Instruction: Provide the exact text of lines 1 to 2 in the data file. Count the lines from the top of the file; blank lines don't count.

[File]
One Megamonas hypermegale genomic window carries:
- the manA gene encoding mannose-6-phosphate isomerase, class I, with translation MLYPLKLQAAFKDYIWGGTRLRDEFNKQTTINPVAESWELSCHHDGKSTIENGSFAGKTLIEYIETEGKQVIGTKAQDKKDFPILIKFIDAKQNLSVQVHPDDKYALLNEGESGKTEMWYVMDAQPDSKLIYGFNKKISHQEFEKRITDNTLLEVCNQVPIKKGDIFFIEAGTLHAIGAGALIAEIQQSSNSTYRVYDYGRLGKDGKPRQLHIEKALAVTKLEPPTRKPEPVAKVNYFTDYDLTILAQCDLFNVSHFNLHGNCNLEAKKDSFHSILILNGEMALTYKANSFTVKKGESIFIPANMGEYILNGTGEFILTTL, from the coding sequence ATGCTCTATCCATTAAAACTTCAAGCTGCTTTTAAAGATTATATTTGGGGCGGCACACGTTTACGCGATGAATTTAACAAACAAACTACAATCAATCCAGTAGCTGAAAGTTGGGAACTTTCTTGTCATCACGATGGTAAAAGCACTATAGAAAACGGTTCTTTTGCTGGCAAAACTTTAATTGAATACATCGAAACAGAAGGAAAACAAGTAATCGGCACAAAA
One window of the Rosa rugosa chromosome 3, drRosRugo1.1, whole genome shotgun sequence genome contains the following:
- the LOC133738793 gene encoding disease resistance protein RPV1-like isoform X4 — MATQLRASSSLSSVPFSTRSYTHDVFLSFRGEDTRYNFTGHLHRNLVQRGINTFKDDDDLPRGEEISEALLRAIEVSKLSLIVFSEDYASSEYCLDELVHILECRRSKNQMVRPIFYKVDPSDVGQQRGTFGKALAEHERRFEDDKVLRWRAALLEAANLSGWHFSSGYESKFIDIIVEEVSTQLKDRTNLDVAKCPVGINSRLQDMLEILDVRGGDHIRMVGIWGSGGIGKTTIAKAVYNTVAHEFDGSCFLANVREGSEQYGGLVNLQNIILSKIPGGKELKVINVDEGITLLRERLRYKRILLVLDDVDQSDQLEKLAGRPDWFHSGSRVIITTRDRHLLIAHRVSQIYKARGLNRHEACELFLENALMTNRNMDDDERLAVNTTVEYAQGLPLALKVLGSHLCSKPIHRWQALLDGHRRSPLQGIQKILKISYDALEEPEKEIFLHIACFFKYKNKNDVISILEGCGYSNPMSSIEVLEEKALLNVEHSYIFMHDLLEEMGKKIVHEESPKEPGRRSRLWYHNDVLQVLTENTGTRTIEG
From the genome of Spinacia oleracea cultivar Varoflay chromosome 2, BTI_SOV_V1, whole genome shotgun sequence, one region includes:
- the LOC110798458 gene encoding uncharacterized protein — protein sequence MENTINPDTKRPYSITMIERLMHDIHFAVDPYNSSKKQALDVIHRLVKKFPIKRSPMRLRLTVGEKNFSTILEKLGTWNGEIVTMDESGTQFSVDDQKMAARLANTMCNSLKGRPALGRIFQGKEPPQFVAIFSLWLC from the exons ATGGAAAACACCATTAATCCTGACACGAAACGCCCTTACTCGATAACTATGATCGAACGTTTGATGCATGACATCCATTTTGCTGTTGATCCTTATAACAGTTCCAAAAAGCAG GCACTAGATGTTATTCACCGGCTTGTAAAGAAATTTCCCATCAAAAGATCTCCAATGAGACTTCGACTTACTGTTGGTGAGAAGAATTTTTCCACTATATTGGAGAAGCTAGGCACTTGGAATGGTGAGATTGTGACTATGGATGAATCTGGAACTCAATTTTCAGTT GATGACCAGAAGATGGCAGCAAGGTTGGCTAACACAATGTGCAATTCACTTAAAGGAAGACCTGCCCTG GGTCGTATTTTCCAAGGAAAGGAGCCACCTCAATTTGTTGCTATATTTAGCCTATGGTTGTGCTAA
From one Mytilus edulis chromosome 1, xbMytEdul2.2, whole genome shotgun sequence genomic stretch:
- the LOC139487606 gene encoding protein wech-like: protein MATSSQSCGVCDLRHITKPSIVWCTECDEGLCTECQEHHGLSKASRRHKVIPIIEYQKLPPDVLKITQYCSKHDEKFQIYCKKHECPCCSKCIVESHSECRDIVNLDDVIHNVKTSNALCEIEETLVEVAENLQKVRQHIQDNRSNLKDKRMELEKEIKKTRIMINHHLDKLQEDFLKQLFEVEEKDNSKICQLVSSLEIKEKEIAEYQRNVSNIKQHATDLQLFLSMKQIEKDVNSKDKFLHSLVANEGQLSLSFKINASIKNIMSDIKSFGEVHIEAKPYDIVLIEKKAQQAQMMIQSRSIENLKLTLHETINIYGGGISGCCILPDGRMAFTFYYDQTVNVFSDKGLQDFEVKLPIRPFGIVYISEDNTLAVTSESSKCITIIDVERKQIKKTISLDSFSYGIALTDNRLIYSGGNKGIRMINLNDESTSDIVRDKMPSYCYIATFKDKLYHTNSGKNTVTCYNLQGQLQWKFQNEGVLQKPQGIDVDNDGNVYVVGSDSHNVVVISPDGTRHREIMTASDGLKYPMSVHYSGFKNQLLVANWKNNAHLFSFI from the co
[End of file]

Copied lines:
One Megamonas hypermegale genomic window carries:
- the manA gene encoding mannose-6-phosphate isomerase, class I, with translation MLYPLKLQAAFKDYIWGGTRLRDEFNKQTTINPVAESWELSCHHDGKSTIENGSFAGKTLIEYIETEGKQVIGTKAQDKKDFPILIKFIDAKQNLSVQVHPDDKYALLNEGESGKTEMWYVMDAQPDSKLIYGFNKKISHQEFEKRITDNTLLEVCNQVPIKKGDIFFIEAGTLHAIGAGALIAEIQQSSNSTYRVYDYGRLGKDGKPRQLHIEKALAVTKLEPPTRKPEPVAKVNYFTDYDLTILAQCDLFNVSHFNLHGNCNLEAKKDSFHSILILNGEMALTYKANSFTVKKGESIFIPANMGEYILNGTGEFILTTL, from the coding sequence ATGCTCTATCCATTAAAACTTCAAGCTGCTTTTAAAGATTATATTTGGGGCGGCACACGTTTACGCGATGAATTTAACAAACAAACTACAATCAATCCAGTAGCTGAAAGTTGGGAACTTTCTTGTCATCACGATGGTAAAAGCACTATAGAAAACGGTTCTTTTGCTGGCAAAACTTTAATTGAATACATCGAAACAGAAGGAAAACAAGTAATCGGCACAAAA